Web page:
Google Glass-induced internet addiction treated by psychiatrists

Man reports, what is thought to be, the first case of internet addiction brought on by use of Google Glass

A man said to be suffering from internet addiction brought on by his Google Glass device has been treated by scientists.

The man had been wearing the device for work, often using it for around 18 hours a day, and said he had started to feel uncomfortable when not wearing it. He would only remove the headset when sleeping and washing, and reportedly even began to experience dreams as if he still had it on.

Details of the case have been published in the Addictive Behaviours science journal.

Though this is thought to be the first case of someone becoming addicted to Google Glass specifically, the idea of internet addiction has been gaining prominence among psychiatrists for some time. The disorder was not, however, included in the 2013 edition of the Diagnostic and Statistical Manual of Mental Disorders.

The man in question had actually checked into the US navy's Substance Abuse and Recovery Programme (Sarp) last year for treatment for alcoholism. While there, however, doctors noticed he had begun to mimic the movement of turning on the Google Glass headset, despite electronic devices being confiscated.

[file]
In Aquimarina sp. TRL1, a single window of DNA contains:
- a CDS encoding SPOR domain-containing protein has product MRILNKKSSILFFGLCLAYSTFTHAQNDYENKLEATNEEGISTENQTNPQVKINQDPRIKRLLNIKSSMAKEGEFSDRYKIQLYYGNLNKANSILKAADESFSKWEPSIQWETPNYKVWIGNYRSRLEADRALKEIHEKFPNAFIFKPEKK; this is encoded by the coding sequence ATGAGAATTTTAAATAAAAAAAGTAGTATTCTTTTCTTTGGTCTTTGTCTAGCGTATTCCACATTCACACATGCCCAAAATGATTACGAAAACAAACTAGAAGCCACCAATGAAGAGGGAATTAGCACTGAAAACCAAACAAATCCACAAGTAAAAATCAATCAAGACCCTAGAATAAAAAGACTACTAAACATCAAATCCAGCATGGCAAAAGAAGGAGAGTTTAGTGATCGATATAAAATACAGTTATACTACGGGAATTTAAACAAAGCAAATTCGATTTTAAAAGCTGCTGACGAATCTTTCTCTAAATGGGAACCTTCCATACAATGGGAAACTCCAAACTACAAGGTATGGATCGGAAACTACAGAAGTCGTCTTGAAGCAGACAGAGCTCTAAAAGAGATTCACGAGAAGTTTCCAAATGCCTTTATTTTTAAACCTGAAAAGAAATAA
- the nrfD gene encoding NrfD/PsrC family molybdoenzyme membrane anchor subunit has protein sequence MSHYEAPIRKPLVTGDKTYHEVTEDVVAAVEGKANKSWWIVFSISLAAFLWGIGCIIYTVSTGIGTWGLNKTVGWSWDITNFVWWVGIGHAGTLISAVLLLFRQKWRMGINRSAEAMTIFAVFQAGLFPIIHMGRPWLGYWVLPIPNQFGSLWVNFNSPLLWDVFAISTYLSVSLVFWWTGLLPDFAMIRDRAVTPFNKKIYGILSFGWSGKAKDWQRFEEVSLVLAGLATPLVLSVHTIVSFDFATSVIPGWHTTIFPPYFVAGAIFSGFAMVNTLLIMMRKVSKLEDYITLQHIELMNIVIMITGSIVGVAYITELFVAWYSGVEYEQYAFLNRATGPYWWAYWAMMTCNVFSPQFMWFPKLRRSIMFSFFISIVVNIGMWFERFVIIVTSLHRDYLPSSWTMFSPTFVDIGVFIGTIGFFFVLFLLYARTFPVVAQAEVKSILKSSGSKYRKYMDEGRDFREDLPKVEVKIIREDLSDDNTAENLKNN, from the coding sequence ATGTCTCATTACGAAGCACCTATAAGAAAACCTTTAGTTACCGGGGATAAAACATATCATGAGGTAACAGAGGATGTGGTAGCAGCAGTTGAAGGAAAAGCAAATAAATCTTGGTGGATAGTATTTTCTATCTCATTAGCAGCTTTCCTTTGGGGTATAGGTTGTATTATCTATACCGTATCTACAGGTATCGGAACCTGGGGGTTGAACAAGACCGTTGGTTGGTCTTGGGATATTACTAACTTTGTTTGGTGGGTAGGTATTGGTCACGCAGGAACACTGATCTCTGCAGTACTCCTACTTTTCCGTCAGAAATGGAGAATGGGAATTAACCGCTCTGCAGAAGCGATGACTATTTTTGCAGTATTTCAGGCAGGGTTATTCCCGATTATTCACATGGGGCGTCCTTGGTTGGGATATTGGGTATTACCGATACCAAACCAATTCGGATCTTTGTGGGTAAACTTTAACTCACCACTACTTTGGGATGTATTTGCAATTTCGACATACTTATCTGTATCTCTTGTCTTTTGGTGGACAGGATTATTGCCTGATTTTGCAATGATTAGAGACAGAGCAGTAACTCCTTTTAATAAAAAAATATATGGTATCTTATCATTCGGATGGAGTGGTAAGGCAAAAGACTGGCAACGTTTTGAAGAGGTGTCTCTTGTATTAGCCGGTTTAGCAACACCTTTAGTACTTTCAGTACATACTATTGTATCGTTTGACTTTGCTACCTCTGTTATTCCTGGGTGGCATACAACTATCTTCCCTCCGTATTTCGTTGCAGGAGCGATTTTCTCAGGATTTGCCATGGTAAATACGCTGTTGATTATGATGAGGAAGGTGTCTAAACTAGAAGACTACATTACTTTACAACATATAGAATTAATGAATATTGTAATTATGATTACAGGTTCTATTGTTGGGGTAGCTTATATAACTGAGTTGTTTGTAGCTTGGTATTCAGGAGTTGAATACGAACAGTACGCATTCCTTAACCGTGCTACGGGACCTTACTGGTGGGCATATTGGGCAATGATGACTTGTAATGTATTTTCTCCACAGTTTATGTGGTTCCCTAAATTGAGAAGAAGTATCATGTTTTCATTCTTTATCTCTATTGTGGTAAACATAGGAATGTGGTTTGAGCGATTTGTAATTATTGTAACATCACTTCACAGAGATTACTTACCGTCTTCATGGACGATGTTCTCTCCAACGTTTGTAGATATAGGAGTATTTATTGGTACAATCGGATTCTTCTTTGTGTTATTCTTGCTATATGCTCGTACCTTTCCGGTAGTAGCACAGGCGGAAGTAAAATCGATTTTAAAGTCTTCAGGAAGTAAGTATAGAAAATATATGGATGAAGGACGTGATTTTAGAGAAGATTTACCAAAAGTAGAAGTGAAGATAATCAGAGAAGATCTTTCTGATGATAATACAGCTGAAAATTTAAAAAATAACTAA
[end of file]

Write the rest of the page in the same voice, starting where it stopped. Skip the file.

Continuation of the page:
Dr Andrew Doan, head of addictions and resilience research at Sarp, said: "[He was] going through withdrawal from his Google Glass... The Google Glass withdrawal was greater than the alcohol withdrawal he was experiencing.

"People used to believe alcoholism wasn't a problem they blamed the person or the people around them. It's just going to take a while for us to realise that this is real."

The problem with Google Glass is specific, Doan continues, as the associated reward necessary to create compulsive behaviours is constantly available.

"There's nothing inherently bad about Google Glass," he says. "It's just that there is very little time between these rushes. So for an individual who's looking to escape, for an individual who has underlying mental dysregulation, for people with a predisposition for addiction, technology provides a very convenient way to access these rushes."

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